You say that your technique can be added to thousands of locations in the code, fine so I go out and buy a load of raspberry pi’s and put them together into an array and set that off on the problem. For about $3000 you have a machine capable of a huge number of calculations per second, with some clever code I bet it will be able to do a game in a day. Stop thinking your system is perfect, start looking at it objectively and then you will have a better idea of what you are up against. We have all done it, had a brainwave and rushed into something that feels perfect, it never ends up being perfect. Ever. 0 101 Oct 24, 2012 at 09:06 I think, most vulnerable part of such DRM scheme is the process of getting hardware id. Cracker simply hook API functions for getting hardware info or rewrite supplied ring0 driver instead of hunting zillion of crypto points. 0 119 Oct 24, 2012 at 09:41 Hi, and congrats: you got me signing in after a long time just to participate.. First off, the approach to copy protection seems grounded on a very good point: instead of making cracking “impossible”, make it boring and time-consuming. Second, you could try “protecting” some tools benchmarkers use - like some 3dmark or some of the games used to benchmark new hardware these days. The results from those would probably soothe (or confirm) some of the concerns from the folk in here. Third, files are on your servers. Can they handle AAA title launch traffic? Fourth, if the game gets cracked within N days, will you give the developer full refund? The primary concern I have is the randomity of the thing - if I have a game project with its million lines of code, and I carefully list functions that shouldn’t get instrumented (which would probably be around \~80% of the whole codebase), it’s still possible I miss something that, when slowed down, causes issues. And since this is a random process, some customers have the issues and others don’t. No amount of testing will conclusively say your solution won’t cause issues for me. The best copy protection story I’ve read was some console game (dreamcast maybe?) where the game made constant checksums of itself, with the checksum areas overlapping (so they had to recursively change the checksums in the build to find ones that take each other into account). If some checksum failed, the game didn’t die, but instead removed some keys (or coins or gems or whatever) that you had to collect to advance - so to validate your crack, you had to play the game for hours. How was it cracked in the end? The crackers found a shortcut. The game only did a hardware check at load time.The game loaded to memory and patched itself back to the original form once hardware check was passed. In retrospect the developers could have included hardware checks later on, like at the start of each level, to make cracking even harder. 0 151 Oct 24, 2012 at 10:05 Both the last posts made good points, other things to consider …. Your random number generator, there are no real random number generators in software, so if the algorithm is known (or can be derived) that is a potential weak point Anything sent over a network is public, if the data packets are captured and recorded for a valid game, will that give enough data for an attack? Honestly if you want this technology to be treated seriously, I would set up some form of peer review and let people try it out. 0 101 Oct 25, 2012 at 18:31 @}:+()___ (Smile) I think, most vulnerable part of such DRM scheme is the process of getting hardware id. Cracker simply hook API functions for getting hardware info or rewrite supplied ring0 driver instead of hunting zillion of crypto points. I’ll surprise you, it is not. First we do not use any APIs and second we do not use any driver for this. Driver only grants ring0 privileges to one control point at time, this control point talks directly to hardware and therefore if you want to remove each checkpoint, you have to debug it manually and that’s what our technology is about. Boring and lengthy debugging, again and again. 0 101 Oct 25, 2012 at 18:51 First off, the approach to copy protection seems grounded on a very good point: instead of making cracking “impossible”, make it boring and time-consuming. Beware, crowd will beat you up for this kind of comments! ;-) Second, you could try “protecting” some tools benchmarkers use - like some 3dmark or some of the games used to benchmark new hardware these days. The results from those would probably soothe (or confirm) some of the concerns from the folk in here. Hey, that’s pretty cool idea! It’s public, it’s reliable, a perfect test case. We’ll do some tests and publish it on our website ASAP. Third, files are on your servers. Can they handle AAA title launch traffic? By the nature of our protection, we don’t need to do any magic stuff there. It’s more like a reliable file server with multiple downloads. We outsourced this task to one of the best companies in our country to handle this, so in this matter I’m pretty confident. Fourth, if the game gets cracked within N days, will you give the developer full refund? As I mentioned somewhere else we charge them per activation. So, in case the game gets cracked, obviously “no one” would be interested in activation on our servers anymore => you wont get charged as well. The primary concern I have is the randomity of the thing - if I have a game project with its million lines of code, and I carefully list functions that shouldn’t get instrumented (which would probably be around \~80% of the whole codebase), it’s still possible I miss something that, when slowed down, causes issues. And since this is a random process, some customers have the issues and others don’t. No amount of testing will conclusively say your solution won’t cause issues for me. Actually, we’ll make your make job much easier. Sure, you can tell us that these function are most important / optimized. But if you still don’t feel good about the result, we have a tool (I guess we could spread this tool among publishers) which analyzes the most used / most called code and we can tell you what functions should be avoided or we will do that by ourselves, obviously. If some checksum failed, the game didn’t die, but instead removed some keys (or coins or gems or whatever) that you had to collect to advance - so to validate your crack, you had to play the game for hours. We do exactly the same, as those control points are randomly spread, it’s very well possible the last control point gets discovered in the very last level :) In retrospect the developers could have included hardware checks later on, like at the start of each level, to make cracking even harder. Sure. We learn from mistakes and although we had no idea about Dreamcast, we figured out that we can’t have one single deep throat else we’re doomed. 0 101 Oct 25, 2012 at 19:10 @Stainless All you can hope to do is delay the hackers long enough that you have already made your money out of the game by the time they have hacked it. I guess my English is really broken as this is exactly thing I’m trying to repeat here again and again. Our technology is built on this premise. You say that your technique can be added to thousands of locations in the code, fine so I go out and buy a load of raspberry pi’s and put them together into an array and set that off on the problem. For about$3000 you have a machine capable of a huge number of calculations per second, with some clever code I bet it will be able to do a game in a day.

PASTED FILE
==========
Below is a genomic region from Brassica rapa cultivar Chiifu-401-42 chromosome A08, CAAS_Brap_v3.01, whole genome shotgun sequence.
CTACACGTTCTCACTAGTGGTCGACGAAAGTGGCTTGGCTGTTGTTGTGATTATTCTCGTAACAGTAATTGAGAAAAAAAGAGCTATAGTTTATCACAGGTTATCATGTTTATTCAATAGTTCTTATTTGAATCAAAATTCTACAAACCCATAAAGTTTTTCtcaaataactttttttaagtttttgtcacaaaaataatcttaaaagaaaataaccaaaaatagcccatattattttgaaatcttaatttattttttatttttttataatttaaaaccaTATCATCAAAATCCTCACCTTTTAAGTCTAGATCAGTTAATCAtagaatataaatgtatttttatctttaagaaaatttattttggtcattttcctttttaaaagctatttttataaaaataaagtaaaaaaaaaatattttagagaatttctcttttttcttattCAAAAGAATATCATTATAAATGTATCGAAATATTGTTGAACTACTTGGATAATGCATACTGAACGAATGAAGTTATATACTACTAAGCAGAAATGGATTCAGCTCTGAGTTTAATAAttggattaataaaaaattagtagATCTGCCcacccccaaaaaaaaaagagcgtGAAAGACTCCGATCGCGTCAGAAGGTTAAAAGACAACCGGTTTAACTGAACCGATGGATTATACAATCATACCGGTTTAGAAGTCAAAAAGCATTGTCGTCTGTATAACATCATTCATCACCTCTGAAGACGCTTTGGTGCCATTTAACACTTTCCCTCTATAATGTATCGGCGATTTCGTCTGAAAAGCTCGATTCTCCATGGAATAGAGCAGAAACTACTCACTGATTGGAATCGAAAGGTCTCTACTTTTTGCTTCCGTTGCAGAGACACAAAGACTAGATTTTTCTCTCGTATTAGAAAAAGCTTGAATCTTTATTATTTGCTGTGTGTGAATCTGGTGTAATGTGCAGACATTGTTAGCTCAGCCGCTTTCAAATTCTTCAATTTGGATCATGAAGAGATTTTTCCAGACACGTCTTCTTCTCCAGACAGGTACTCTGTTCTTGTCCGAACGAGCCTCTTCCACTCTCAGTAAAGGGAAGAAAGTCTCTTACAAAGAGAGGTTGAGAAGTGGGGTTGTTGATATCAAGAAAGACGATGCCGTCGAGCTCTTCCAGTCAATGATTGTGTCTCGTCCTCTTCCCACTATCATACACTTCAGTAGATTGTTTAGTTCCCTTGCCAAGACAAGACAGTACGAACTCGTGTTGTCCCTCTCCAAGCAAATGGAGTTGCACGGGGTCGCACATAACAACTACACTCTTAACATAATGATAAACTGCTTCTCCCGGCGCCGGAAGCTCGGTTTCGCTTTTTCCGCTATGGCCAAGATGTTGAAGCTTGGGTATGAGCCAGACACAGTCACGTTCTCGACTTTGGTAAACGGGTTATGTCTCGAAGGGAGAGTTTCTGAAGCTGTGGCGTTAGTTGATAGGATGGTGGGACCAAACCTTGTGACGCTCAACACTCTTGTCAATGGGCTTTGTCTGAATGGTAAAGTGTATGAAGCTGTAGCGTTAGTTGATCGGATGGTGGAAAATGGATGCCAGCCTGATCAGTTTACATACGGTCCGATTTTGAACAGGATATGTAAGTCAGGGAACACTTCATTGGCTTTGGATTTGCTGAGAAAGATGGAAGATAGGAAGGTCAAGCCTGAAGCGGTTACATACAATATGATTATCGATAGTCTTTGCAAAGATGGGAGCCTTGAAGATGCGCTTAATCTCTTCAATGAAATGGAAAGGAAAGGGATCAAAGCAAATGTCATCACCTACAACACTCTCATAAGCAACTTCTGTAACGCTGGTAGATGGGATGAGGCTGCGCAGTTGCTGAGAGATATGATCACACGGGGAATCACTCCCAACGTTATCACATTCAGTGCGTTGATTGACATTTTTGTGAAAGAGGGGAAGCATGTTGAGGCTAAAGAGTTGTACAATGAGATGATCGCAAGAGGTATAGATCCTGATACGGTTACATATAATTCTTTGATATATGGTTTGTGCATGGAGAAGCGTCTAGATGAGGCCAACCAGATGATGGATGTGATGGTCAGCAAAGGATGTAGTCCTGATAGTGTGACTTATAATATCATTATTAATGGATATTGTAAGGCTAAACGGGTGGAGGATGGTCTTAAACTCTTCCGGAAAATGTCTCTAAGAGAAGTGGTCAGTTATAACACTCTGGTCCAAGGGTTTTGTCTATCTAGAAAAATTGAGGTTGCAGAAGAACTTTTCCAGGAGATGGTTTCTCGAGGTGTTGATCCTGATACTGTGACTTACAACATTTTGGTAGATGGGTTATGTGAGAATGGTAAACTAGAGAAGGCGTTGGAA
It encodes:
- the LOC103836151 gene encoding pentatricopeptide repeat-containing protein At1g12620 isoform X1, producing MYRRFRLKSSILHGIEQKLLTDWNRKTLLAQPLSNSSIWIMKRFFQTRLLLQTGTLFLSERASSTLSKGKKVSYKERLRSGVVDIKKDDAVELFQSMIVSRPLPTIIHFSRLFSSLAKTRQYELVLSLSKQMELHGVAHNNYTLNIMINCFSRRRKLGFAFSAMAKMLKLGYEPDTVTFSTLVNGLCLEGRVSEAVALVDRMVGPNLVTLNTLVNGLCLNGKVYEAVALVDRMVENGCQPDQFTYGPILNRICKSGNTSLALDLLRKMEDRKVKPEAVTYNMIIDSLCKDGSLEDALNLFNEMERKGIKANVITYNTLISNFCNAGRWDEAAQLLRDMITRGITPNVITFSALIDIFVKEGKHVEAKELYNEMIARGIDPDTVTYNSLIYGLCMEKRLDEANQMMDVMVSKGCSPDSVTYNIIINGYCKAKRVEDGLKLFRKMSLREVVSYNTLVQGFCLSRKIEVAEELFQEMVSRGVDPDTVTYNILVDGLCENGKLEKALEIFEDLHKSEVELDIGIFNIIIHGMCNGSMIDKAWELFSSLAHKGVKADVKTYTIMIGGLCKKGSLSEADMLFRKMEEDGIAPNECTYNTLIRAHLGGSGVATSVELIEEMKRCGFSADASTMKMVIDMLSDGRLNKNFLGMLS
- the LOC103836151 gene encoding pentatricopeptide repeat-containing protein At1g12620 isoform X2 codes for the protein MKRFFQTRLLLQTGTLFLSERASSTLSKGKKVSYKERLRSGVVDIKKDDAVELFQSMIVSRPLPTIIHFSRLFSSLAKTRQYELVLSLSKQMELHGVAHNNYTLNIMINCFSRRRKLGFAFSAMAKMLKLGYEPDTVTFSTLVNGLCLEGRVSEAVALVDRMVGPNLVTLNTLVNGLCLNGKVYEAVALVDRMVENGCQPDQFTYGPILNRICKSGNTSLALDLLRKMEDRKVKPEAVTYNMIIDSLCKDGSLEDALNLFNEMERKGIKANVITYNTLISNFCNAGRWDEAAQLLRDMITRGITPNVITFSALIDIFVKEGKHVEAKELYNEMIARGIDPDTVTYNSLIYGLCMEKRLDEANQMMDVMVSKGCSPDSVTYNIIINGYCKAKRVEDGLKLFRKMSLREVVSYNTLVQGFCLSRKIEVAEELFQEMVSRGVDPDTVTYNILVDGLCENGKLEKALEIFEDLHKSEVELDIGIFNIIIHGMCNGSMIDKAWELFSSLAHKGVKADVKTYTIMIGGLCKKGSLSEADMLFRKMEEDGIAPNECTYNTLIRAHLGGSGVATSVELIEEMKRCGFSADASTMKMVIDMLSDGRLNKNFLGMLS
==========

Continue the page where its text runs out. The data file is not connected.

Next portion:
You still don’t understand. Maybe I should invent a smarter term than the ‘crypto point’ as the point lies completely elsewhere. We don’t say it’s computationally complex. We say that’s there are some control points, which are well hidden for any kind of automation approach and that you, you as a person - pirate, need to find & debug & remove it manually. Every one of them.